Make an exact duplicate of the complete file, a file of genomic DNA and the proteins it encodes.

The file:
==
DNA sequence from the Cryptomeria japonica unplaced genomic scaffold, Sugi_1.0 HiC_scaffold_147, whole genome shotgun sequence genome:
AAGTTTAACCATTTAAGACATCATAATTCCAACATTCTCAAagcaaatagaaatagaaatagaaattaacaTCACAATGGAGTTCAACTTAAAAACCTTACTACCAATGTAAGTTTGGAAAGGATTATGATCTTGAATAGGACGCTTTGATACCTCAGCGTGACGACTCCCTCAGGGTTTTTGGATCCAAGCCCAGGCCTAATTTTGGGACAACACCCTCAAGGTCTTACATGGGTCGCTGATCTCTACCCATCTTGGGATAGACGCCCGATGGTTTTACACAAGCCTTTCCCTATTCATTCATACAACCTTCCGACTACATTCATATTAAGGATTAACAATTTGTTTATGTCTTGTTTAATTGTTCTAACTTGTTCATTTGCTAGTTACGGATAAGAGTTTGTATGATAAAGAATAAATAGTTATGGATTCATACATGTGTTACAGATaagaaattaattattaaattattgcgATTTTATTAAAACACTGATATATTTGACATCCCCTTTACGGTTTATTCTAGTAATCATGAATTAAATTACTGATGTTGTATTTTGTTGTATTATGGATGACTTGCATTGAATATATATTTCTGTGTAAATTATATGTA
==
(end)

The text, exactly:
DNA sequence from the Cryptomeria japonica unplaced genomic scaffold, Sugi_1.0 HiC_scaffold_147, whole genome shotgun sequence genome:
AAGTTTAACCATTTAAGACATCATAATTCCAACATTCTCAAagcaaatagaaatagaaatagaaattaacaTCACAATGGAGTTCAACTTAAAAACCTTACTACCAATGTAAGTTTGGAAAGGATTATGATCTTGAATAGGACGCTTTGATACCTCAGCGTGACGACTCCCTCAGGGTTTTTGGATCCAAGCCCAGGCCTAATTTTGGGACAACACCCTCAAGGTCTTACATGGGTCGCTGATCTCTACCCATCTTGGGATAGACGCCCGATGGTTTTACACAAGCCTTTCCCTATTCATTCATACAACCTTCCGACTACATTCATATTAAGGATTAACAATTTGTTTATGTCTTGTTTAATTGTTCTAACTTGTTCATTTGCTAGTTACGGATAAGAGTTTGTATGATAAAGAATAAATAGTTATGGATTCATACATGTGTTACAGATaagaaattaattattaaattattgcgATTTTATTAAAACACTGATATATTTGACATCCCCTTTACGGTTTATTCTAGTAATCATGAATTAAATTACTGATGTTGTATTTTGTTGTATTATGGATGACTTGCATTGAATATATATTTCTGTGTAAATTATATGTA